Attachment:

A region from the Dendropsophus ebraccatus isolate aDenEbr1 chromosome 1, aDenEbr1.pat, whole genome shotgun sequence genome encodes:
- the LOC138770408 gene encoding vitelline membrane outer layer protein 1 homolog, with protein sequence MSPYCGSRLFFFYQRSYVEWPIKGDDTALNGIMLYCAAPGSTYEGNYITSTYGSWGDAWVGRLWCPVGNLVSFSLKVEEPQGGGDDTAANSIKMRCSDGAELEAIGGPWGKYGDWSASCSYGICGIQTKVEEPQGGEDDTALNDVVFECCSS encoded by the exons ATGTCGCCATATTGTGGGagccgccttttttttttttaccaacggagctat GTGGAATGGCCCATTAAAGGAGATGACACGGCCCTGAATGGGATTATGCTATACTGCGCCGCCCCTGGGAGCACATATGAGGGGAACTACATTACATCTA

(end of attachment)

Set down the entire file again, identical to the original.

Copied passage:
A region from the Dendropsophus ebraccatus isolate aDenEbr1 chromosome 1, aDenEbr1.pat, whole genome shotgun sequence genome encodes:
- the LOC138770408 gene encoding vitelline membrane outer layer protein 1 homolog, with protein sequence MSPYCGSRLFFFYQRSYVEWPIKGDDTALNGIMLYCAAPGSTYEGNYITSTYGSWGDAWVGRLWCPVGNLVSFSLKVEEPQGGGDDTAANSIKMRCSDGAELEAIGGPWGKYGDWSASCSYGICGIQTKVEEPQGGEDDTALNDVVFECCSS encoded by the exons ATGTCGCCATATTGTGGGagccgccttttttttttttaccaacggagctat GTGGAATGGCCCATTAAAGGAGATGACACGGCCCTGAATGGGATTATGCTATACTGCGCCGCCCCTGGGAGCACATATGAGGGGAACTACATTACATCTA